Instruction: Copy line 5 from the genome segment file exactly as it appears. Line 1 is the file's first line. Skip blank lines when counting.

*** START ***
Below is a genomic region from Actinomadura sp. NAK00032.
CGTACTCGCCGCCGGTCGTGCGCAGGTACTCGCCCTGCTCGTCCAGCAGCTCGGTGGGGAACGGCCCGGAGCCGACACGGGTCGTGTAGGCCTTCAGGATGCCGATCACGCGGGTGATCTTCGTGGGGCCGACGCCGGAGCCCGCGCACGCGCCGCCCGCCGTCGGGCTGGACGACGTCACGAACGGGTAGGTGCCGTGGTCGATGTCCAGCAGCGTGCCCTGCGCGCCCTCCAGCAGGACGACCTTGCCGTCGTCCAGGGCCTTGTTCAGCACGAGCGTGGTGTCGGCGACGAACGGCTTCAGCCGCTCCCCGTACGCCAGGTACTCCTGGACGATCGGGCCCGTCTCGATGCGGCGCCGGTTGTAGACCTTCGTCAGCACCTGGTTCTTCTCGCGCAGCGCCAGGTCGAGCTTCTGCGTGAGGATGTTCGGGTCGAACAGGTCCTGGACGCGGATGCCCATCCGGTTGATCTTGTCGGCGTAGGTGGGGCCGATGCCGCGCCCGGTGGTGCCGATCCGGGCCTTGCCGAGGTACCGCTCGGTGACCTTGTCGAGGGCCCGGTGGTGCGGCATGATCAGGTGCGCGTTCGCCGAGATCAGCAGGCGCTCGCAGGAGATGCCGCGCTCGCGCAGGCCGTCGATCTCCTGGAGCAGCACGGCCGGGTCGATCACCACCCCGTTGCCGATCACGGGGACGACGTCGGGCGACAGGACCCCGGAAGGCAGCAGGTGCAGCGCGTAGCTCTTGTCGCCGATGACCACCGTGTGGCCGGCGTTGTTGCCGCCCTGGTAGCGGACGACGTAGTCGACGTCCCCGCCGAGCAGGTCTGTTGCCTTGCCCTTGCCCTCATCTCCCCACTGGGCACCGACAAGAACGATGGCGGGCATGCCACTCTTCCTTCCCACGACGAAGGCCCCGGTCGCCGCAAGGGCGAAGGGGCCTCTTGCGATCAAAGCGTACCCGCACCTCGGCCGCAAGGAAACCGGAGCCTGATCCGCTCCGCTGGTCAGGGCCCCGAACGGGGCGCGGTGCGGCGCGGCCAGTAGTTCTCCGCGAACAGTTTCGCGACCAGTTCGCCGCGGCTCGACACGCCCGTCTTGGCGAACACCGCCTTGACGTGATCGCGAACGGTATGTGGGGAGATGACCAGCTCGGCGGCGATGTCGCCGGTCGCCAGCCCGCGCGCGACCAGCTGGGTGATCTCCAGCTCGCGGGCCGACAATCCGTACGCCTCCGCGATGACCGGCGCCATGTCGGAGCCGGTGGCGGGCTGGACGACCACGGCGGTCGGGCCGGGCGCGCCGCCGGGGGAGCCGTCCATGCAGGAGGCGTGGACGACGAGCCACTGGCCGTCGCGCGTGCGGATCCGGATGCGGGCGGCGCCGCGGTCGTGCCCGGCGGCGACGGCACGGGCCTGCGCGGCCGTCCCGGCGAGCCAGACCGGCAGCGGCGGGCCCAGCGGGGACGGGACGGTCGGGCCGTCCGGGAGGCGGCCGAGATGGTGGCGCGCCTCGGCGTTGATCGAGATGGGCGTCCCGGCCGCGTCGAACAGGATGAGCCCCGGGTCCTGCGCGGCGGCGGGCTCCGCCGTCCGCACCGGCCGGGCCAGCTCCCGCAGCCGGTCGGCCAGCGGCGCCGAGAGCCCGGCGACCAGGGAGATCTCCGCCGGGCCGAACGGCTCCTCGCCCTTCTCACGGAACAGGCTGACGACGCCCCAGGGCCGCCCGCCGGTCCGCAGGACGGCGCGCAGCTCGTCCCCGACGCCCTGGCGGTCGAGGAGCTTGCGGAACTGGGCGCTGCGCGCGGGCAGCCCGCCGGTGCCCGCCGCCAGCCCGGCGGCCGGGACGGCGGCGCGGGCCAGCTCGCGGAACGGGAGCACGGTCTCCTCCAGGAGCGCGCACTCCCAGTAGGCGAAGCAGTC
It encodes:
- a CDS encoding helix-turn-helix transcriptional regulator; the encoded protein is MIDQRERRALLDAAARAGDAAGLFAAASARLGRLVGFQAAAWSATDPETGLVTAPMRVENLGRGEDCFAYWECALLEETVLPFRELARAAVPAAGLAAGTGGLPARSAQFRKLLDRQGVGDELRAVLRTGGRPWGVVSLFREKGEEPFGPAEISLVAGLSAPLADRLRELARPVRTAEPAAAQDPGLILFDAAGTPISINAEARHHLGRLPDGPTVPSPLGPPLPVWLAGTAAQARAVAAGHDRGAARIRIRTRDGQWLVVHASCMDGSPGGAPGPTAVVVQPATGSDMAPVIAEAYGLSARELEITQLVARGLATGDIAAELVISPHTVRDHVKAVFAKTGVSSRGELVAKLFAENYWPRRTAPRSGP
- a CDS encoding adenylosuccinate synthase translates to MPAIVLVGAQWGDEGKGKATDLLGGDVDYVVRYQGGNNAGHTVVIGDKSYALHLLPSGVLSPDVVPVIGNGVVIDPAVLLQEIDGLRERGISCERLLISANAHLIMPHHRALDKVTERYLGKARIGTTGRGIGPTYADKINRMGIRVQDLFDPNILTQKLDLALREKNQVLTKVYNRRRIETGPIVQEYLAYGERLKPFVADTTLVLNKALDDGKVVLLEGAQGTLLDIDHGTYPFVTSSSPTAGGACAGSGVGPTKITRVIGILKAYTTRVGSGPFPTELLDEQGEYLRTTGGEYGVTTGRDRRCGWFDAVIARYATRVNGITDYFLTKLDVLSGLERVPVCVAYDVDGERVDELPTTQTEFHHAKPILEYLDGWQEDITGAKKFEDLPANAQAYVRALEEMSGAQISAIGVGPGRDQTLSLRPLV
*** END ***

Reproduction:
- a CDS encoding adenylosuccinate synthase translates to MPAIVLVGAQWGDEGKGKATDLLGGDVDYVVRYQGGNNAGHTVVIGDKSYALHLLPSGVLSPDVVPVIGNGVVIDPAVLLQEIDGLRERGISCERLLISANAHLIMPHHRALDKVTERYLGKARIGTTGRGIGPTYADKINRMGIRVQDLFDPNILTQKLDLALREKNQVLTKVYNRRRIETGPIVQEYLAYGERLKPFVADTTLVLNKALDDGKVVLLEGAQGTLLDIDHGTYPFVTSSSPTAGGACAGSGVGPTKITRVIGILKAYTTRVGSGPFPTELLDEQGEYLRTTGGEYGVTTGRDRRCGWFDAVIARYATRVNGITDYFLTKLDVLSGLERVPVCVAYDVDGERVDELPTTQTEFHHAKPILEYLDGWQEDITGAKKFEDLPANAQAYVRALEEMSGAQISAIGVGPGRDQTLSLRPLV